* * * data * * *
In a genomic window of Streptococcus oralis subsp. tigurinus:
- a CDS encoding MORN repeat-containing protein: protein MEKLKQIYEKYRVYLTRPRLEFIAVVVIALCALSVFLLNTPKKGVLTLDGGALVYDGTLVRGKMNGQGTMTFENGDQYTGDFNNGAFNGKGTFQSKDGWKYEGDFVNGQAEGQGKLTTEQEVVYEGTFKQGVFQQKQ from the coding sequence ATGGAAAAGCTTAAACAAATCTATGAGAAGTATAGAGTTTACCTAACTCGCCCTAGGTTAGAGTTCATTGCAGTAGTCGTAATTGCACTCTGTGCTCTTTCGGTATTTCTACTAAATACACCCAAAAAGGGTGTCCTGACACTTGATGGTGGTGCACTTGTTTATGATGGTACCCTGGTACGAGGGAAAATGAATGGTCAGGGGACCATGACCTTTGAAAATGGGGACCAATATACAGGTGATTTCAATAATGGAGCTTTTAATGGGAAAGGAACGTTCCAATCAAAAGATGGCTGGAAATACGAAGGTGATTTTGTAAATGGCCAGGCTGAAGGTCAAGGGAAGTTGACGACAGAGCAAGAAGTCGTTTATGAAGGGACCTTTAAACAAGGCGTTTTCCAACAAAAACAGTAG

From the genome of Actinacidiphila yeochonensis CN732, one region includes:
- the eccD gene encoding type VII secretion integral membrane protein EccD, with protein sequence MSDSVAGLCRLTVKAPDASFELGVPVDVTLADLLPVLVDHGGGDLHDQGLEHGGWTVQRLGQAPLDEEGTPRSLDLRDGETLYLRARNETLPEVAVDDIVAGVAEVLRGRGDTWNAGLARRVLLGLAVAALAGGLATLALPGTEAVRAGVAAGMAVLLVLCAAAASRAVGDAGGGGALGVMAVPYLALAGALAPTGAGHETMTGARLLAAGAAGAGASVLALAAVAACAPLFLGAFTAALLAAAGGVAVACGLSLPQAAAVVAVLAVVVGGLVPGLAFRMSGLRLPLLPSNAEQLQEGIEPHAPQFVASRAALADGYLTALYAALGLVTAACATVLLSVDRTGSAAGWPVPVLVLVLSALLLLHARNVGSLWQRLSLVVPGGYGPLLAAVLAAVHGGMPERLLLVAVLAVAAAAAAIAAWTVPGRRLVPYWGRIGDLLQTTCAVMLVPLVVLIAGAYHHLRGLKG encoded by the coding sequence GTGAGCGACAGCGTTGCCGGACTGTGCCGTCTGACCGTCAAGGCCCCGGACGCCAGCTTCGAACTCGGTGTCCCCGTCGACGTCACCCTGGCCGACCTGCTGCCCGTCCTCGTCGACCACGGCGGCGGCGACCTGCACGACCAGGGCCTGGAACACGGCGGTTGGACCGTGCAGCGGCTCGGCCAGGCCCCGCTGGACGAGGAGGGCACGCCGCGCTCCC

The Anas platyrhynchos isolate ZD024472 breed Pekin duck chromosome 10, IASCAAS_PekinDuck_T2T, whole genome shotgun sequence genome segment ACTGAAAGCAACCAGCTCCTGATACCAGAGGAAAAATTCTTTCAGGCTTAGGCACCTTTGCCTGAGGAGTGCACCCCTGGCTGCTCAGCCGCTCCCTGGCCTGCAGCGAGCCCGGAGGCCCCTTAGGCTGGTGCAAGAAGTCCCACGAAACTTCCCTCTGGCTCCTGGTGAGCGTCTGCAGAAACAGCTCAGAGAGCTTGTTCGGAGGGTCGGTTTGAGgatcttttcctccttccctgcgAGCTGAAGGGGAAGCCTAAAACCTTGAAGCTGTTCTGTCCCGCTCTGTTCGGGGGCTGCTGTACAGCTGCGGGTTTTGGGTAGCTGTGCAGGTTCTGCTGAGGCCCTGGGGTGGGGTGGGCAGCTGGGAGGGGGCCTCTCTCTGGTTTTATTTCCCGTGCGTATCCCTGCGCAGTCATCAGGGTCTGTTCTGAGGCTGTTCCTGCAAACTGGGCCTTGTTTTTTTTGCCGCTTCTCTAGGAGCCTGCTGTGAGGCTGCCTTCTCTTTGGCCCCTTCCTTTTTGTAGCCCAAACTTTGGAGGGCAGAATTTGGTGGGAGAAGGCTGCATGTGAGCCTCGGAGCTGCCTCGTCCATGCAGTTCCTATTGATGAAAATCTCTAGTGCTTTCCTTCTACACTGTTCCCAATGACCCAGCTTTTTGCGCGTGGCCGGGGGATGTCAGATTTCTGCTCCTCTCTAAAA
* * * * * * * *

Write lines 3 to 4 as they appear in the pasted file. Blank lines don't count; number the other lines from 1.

From the genome of Actinacidiphila yeochonensis CN732, one region includes:
- the eccD gene encoding type VII secretion integral membrane protein EccD, with protein sequence MSDSVAGLCRLTVKAPDASFELGVPVDVTLADLLPVLVDHGGGDLHDQGLEHGGWTVQRLGQAPLDEEGTPRSLDLRDGETLYLRARNETLPEVAVDDIVAGVAEVLRGRGDTWNAGLARRVLLGLAVAALAGGLATLALPGTEAVRAGVAAGMAVLLVLCAAAASRAVGDAGGGGALGVMAVPYLALAGALAPTGAGHETMTGARLLAAGAAGAGASVLALAAVAACAPLFLGAFTAALLAAAGGVAVACGLSLPQAAAVVAVLAVVVGGLVPGLAFRMSGLRLPLLPSNAEQLQEGIEPHAPQFVASRAALADGYLTALYAALGLVTAACATVLLSVDRTGSAAGWPVPVLVLVLSALLLLHARNVGSLWQRLSLVVPGGYGPLLAAVLAAVHGGMPERLLLVAVLAVAAAAAAIAAWTVPGRRLVPYWGRIGDLLQTTCAVMLVPLVVLIAGAYHHLRGLKG encoded by the coding sequence GTGAGCGACAGCGTTGCCGGACTGTGCCGTCTGACCGTCAAGGCCCCGGACGCCAGCTTCGAACTCGGTGTCCCCGTCGACGTCACCCTGGCCGACCTGCTGCCCGTCCTCGTCGACCACGGCGGCGGCGACCTGCACGACCAGGGCCTGGAACACGGCGGTTGGACCGTGCAGCGGCTCGGCCAGGCCCCGCTGGACGAGGAGGGCACGCCGCGCTCCC